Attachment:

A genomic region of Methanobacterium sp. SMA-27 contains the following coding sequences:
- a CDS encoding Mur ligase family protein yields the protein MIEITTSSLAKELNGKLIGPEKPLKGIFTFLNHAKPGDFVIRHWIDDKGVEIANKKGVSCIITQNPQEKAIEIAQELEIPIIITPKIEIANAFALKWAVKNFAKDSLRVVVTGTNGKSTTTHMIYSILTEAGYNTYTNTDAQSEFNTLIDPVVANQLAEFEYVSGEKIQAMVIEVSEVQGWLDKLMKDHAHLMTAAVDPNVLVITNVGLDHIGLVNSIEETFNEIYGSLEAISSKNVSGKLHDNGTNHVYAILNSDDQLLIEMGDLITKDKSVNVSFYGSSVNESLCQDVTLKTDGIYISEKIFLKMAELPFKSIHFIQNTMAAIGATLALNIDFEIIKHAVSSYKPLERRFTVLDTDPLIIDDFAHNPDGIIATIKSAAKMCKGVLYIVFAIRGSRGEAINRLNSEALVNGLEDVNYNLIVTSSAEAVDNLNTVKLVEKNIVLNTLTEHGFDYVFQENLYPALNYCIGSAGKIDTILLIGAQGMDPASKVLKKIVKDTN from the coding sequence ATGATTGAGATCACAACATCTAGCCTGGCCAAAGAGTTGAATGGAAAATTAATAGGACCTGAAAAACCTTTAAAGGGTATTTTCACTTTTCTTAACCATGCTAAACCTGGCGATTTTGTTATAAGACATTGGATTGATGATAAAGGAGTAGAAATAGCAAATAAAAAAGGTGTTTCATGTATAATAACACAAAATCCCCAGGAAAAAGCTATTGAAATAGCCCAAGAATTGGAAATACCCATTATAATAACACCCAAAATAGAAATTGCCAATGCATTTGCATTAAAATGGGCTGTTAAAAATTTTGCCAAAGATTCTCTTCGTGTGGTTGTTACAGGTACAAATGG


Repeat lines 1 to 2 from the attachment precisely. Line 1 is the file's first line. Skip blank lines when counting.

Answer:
A genomic region of Methanobacterium sp. SMA-27 contains the following coding sequences:
- a CDS encoding Mur ligase family protein yields the protein MIEITTSSLAKELNGKLIGPEKPLKGIFTFLNHAKPGDFVIRHWIDDKGVEIANKKGVSCIITQNPQEKAIEIAQELEIPIIITPKIEIANAFALKWAVKNFAKDSLRVVVTGTNGKSTTTHMIYSILTEAGYNTYTNTDAQSEFNTLIDPVVANQLAEFEYVSGEKIQAMVIEVSEVQGWLDKLMKDHAHLMTAAVDPNVLVITNVGLDHIGLVNSIEETFNEIYGSLEAISSKNVSGKLHDNGTNHVYAILNSDDQLLIEMGDLITKDKSVNVSFYGSSVNESLCQDVTLKTDGIYISEKIFLKMAELPFKSIHFIQNTMAAIGATLALNIDFEIIKHAVSSYKPLERRFTVLDTDPLIIDDFAHNPDGIIATIKSAAKMCKGVLYIVFAIRGSRGEAINRLNSEALVNGLEDVNYNLIVTSSAEAVDNLNTVKLVEKNIVLNTLTEHGFDYVFQENLYPALNYCIGSAGKIDTILLIGAQGMDPASKVLKKIVKDTN from the coding sequence ATGATTGAGATCACAACATCTAGCCTGGCCAAAGAGTTGAATGGAAAATTAATAGGACCTGAAAAACCTTTAAAGGGTATTTTCACTTTTCTTAACCATGCTAAACCTGGCGATTTTGTTATAAGACATTGGATTGATGATAAAGGAGTAGAAATAGCAAATAAAAAAGGTGTTTCATGTATAATAACACAAAATCCCCAGGAAAAAGCTATTGAAATAGCCCAAGAATTGGAAATACCCATTATAATAACACCCAAAATAGAAATTGCCAATGCATTTGCATTAAAATGGGCTGTTAAAAATTTTGCCAAAGATTCTCTTCGTGTGGTTGTTACAGGTACAAATGG